Supreme Court seeks govt response on plea challenging IBC Act validity

By: |
June 18, 2020 2:30 AM

The apex court also asked parties to maintain a status quo with regard to the pending applications filed by homebuyers with the NCLT for initiating insolvency proceedings against developers.

Rather than strengthening the IBC, it acts contrary to the objective behind enactment as it weakens the rights of every lender other than financial institutions and banks.Rather than strengthening the IBC, it acts contrary to the objective behind enactment as it weakens the rights of every lender other than financial institutions and banks.

The Supreme Court has sought response from the government on a petition challenging the validity of the Insolvency and Bankruptcy Code (Amendment) Act, 2020 that introduced a threshold of at least 10% of homebuyers in a project or 100 of the total allottees for initiating insolvency proceedings against the real estate developer.

A Bench led by Justice RF Nariman issued notice to the ministries of finance, law and corporate affairs on a petition filed by the Association of Karvy Investors, challenging the recent Insolvency and Bankruptcy Code (Amendment) Act, 2020 on the ground that it is “manifestly arbitrary and violative of Article 14 of the Constitution”.

The apex court also asked parties to maintain a status quo with regard to the pending applications filed by homebuyers with the NCLT for initiating insolvency proceedings against developers.

The new law says that homebuyers looking to take a developer to an insolvency court will have to ensure that a minimum of 100 or 10% of the total allottees of a project were part of a joint petition seeking initiation of insolvency proceedings against the builder.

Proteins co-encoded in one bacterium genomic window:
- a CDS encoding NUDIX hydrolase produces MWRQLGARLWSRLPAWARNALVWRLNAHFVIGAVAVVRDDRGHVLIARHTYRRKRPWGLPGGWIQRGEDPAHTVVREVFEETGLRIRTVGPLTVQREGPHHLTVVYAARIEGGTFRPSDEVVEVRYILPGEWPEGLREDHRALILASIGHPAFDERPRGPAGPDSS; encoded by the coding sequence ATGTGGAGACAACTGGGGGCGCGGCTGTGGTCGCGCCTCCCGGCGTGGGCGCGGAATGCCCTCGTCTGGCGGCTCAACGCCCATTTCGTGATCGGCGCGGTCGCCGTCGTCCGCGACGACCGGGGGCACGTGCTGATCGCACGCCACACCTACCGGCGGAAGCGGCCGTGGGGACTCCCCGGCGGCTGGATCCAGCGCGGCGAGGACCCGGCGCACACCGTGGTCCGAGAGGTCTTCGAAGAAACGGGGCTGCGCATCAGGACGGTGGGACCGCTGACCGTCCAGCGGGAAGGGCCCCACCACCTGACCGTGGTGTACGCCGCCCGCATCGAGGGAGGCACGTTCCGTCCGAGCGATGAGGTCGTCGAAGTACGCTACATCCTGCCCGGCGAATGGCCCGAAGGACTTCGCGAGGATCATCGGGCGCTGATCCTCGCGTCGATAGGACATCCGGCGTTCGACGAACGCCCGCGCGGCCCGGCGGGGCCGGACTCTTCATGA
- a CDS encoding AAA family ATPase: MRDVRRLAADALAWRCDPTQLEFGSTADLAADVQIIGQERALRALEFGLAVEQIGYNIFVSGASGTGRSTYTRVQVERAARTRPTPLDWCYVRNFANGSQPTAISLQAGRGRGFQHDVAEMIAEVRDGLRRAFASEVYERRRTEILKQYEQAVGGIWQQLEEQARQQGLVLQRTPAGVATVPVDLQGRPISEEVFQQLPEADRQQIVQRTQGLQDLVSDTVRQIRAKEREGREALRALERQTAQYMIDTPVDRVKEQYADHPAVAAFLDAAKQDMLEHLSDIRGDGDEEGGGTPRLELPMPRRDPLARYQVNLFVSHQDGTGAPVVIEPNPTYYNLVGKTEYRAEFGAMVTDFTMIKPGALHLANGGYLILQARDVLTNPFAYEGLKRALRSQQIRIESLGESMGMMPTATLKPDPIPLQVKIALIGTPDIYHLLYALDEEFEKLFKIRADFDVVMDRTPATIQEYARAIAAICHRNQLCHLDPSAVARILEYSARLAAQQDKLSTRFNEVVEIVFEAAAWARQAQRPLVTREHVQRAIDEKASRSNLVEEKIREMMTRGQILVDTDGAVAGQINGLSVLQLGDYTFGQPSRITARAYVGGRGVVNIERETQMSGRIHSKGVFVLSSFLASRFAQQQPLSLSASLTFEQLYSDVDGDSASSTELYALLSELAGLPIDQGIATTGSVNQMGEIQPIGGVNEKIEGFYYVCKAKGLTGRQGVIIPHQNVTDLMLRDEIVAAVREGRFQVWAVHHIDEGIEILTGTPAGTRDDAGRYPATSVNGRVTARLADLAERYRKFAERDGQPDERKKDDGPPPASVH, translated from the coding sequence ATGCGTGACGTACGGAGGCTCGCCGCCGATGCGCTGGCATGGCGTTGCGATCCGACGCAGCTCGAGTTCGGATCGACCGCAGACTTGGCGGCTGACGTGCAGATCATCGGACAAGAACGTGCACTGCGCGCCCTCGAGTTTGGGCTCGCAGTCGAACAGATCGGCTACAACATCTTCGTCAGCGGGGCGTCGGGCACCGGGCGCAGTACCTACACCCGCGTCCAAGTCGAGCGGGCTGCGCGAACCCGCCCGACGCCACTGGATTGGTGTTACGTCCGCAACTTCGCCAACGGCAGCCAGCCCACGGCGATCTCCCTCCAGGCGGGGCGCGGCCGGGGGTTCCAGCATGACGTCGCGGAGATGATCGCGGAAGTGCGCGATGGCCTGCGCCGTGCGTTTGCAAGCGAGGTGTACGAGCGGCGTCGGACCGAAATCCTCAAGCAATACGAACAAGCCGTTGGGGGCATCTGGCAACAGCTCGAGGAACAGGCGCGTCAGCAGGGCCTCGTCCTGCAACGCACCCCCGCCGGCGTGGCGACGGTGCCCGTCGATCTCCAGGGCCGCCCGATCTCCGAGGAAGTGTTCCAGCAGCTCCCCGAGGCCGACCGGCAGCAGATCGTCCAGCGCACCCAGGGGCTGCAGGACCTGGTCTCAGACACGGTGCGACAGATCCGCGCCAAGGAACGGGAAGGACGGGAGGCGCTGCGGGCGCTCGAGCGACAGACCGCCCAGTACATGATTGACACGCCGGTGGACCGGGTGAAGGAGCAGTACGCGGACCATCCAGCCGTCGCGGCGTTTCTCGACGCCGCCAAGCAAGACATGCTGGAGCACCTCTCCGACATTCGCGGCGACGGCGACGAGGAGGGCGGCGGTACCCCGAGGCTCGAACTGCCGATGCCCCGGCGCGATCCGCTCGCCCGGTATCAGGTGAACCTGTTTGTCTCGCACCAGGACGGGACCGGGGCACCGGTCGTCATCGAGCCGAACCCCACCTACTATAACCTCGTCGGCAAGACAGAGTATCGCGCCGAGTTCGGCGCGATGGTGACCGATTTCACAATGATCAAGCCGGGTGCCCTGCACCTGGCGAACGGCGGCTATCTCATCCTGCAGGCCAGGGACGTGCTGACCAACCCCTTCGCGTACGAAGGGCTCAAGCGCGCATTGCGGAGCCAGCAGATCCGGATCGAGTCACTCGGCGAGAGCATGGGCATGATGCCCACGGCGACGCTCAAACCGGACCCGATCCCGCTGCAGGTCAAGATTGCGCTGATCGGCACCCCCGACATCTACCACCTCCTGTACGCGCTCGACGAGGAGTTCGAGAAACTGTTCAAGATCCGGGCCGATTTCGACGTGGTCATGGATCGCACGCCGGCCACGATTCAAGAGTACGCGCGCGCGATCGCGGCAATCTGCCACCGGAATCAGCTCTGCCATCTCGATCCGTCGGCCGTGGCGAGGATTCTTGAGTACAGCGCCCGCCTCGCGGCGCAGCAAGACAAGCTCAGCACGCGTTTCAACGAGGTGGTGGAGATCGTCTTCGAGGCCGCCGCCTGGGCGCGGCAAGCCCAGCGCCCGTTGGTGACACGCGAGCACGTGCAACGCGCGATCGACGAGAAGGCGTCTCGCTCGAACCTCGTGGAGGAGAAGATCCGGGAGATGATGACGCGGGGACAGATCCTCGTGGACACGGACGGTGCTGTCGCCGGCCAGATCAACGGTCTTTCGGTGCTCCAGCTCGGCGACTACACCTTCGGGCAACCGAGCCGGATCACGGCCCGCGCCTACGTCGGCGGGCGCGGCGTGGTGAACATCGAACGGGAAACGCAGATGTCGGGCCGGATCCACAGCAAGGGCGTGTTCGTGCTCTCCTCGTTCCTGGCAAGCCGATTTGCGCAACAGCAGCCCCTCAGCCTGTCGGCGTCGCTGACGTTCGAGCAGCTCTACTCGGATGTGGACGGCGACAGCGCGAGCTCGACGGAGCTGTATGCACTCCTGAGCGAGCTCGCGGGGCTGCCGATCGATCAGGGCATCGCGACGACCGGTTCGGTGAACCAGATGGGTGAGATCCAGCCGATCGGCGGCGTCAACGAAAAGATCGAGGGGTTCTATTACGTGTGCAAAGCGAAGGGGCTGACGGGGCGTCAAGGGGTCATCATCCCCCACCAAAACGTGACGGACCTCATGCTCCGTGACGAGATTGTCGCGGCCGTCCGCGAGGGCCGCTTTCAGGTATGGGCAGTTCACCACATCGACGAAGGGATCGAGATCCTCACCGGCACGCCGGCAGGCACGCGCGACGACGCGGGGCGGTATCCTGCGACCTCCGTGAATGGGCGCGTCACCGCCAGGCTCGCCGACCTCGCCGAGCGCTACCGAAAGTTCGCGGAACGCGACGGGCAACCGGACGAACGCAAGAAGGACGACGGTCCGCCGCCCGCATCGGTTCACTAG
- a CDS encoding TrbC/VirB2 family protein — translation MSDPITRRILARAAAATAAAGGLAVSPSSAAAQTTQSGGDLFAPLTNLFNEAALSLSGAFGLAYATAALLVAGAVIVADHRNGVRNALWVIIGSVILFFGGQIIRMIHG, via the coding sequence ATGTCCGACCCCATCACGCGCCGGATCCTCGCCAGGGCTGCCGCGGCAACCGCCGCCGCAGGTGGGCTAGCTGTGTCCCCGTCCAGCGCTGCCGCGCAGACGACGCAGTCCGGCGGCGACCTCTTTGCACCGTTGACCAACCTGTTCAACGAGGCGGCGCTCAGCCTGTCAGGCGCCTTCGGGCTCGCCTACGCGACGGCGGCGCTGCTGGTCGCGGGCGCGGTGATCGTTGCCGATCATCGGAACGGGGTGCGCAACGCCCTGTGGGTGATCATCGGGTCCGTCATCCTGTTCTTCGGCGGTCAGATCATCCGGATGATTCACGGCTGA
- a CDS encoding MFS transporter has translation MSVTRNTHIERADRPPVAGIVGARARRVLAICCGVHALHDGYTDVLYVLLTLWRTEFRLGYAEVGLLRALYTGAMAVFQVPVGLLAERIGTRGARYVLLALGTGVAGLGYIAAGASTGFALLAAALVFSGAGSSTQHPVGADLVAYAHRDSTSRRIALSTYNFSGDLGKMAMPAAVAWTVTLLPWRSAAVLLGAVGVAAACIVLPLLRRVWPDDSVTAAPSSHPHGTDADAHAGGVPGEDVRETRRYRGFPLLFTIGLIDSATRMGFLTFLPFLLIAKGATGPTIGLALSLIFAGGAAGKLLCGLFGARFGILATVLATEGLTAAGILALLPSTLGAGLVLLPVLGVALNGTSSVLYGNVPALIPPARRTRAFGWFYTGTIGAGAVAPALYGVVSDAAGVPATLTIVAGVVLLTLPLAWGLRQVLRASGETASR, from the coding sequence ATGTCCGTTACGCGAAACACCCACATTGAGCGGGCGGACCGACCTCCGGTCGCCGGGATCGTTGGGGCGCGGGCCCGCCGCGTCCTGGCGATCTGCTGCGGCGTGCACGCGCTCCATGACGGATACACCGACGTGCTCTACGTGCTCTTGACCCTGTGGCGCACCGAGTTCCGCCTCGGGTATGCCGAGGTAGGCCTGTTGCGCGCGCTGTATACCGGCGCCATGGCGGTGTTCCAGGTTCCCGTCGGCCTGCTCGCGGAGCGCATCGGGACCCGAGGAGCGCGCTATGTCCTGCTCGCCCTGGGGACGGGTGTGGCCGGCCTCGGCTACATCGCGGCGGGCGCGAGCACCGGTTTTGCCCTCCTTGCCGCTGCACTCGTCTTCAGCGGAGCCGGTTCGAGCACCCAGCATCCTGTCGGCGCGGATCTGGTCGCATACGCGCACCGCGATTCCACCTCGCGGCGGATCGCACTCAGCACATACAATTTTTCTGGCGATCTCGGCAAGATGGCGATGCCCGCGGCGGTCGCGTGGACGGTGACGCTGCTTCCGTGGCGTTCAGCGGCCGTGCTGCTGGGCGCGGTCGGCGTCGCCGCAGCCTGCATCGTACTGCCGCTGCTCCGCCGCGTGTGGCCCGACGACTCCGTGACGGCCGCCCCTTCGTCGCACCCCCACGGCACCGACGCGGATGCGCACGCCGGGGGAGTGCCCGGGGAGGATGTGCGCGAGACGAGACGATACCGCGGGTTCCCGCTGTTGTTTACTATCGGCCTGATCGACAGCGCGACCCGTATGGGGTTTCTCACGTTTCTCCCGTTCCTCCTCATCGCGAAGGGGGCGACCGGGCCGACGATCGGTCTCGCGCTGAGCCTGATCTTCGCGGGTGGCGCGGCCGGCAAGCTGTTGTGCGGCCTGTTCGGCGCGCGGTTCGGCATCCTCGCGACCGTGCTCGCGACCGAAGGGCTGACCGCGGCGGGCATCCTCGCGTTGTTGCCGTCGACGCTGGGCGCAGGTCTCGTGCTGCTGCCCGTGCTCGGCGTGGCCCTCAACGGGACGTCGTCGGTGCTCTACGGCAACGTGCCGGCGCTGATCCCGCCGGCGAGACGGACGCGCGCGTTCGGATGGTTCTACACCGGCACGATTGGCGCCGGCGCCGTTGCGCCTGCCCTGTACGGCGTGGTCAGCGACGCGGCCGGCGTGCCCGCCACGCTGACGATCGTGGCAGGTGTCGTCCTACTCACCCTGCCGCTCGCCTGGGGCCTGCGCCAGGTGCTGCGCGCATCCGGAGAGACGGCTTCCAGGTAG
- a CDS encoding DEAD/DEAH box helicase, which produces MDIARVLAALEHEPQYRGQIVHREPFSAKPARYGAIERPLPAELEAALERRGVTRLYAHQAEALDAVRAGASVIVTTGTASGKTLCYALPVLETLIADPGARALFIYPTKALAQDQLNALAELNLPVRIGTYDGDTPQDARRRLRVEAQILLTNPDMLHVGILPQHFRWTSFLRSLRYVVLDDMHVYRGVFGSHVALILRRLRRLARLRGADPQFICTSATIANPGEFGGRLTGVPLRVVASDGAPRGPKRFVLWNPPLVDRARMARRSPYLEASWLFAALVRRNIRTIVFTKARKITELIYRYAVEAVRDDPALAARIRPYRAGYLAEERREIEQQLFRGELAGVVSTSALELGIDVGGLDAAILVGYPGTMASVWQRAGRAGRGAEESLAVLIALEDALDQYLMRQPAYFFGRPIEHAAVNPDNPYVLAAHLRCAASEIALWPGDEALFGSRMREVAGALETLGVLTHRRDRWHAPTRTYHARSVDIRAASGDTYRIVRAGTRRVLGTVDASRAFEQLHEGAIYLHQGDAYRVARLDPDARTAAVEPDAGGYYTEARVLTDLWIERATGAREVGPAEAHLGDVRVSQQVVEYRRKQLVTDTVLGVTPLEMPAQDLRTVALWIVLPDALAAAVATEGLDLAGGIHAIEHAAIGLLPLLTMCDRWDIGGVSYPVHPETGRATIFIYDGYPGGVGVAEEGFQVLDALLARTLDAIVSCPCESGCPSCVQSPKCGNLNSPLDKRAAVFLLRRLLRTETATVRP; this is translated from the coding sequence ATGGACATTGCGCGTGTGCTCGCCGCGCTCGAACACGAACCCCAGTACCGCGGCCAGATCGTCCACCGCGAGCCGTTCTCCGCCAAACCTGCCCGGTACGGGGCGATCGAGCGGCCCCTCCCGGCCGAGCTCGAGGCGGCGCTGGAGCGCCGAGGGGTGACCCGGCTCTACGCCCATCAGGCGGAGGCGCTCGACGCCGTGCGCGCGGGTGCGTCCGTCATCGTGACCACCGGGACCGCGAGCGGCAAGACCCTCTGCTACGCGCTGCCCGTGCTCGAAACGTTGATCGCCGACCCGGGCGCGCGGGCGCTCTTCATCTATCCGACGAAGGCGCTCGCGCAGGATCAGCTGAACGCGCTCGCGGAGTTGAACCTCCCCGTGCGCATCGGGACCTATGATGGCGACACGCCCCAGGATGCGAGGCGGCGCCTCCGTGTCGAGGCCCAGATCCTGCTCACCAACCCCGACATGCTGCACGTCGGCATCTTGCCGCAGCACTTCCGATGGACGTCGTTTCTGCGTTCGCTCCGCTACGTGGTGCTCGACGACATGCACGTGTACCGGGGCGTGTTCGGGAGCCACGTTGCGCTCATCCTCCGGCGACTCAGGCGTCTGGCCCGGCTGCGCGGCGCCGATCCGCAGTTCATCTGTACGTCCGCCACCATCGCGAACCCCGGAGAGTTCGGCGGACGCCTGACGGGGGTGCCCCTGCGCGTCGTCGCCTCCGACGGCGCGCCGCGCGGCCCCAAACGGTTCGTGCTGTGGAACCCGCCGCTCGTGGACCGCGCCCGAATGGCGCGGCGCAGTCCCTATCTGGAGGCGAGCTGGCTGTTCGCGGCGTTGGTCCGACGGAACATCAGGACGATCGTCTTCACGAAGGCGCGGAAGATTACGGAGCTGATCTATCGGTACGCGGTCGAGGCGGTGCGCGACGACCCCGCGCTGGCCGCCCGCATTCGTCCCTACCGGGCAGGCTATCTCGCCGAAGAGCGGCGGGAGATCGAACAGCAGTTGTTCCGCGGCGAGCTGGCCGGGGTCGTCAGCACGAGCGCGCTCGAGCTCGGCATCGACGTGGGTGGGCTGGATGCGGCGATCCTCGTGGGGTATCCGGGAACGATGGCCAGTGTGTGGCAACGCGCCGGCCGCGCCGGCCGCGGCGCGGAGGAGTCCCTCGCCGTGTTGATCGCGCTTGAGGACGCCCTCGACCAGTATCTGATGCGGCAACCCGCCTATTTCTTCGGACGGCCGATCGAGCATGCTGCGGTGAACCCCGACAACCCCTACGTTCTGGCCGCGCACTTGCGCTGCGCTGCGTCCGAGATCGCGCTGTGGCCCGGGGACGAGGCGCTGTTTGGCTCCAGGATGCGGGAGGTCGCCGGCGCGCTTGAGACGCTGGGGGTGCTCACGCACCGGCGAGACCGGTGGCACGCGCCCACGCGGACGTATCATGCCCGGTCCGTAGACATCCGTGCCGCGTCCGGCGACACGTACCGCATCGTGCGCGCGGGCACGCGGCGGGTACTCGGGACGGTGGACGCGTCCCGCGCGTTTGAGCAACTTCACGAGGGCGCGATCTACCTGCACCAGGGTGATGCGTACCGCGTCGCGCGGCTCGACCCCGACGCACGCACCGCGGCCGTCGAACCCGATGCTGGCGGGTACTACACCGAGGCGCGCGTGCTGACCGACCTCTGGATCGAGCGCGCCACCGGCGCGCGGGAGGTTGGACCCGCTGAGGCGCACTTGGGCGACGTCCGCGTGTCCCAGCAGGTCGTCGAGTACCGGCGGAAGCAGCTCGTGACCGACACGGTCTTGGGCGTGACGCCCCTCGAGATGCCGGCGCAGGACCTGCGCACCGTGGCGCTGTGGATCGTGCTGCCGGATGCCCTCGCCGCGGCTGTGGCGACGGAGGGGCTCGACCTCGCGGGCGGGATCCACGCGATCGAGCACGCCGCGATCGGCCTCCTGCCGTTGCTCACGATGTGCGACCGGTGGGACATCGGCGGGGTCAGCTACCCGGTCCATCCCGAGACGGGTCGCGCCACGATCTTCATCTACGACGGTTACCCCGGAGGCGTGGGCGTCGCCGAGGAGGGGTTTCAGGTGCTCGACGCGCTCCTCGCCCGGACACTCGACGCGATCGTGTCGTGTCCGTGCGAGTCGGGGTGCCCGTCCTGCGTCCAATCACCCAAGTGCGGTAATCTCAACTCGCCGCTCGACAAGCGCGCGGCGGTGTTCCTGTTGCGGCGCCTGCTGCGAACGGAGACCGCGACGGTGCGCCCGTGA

Challenging Sections 3 & 10 of the Act, counsel Srijan Sinha argued said that the new law was in violation of Articles 14 (equality before law) of the Constitution as it had rendered buyers, who are financial creditors, remediless and also subjected them to discrimination by putting a pre-condition in the form of a minimum number of allottees of a particular project required for filing an application under Section 7 of the IBC for initiation of the IRP.

“That a conjoint reading of the Section 3 of the ordinance, along with the other IBC provisions, makes it clear that even though no difference exists between different classes of financial creditors, the Act seeks to differentiate between the creditors… without any substantial difference existing in law,” counsel Ashwarya Sinha, who filed the petition for the association, stated.

He said the differentiation so created has no rational nexus with the objective of the insolvency Act. Rather than strengthening the IBC, it acts contrary to the objective behind enactment as it weakens the rights of every lender other than financial institutions and banks. The effect is that in cases wherein the corporate debtor has availed loans only from individuals, till the time the creditors do not prefer an application jointly, the management of the defaulting company will continue to be in control even after repeated defaults, which is completely contrary to the object of the IBC, Sinha said.

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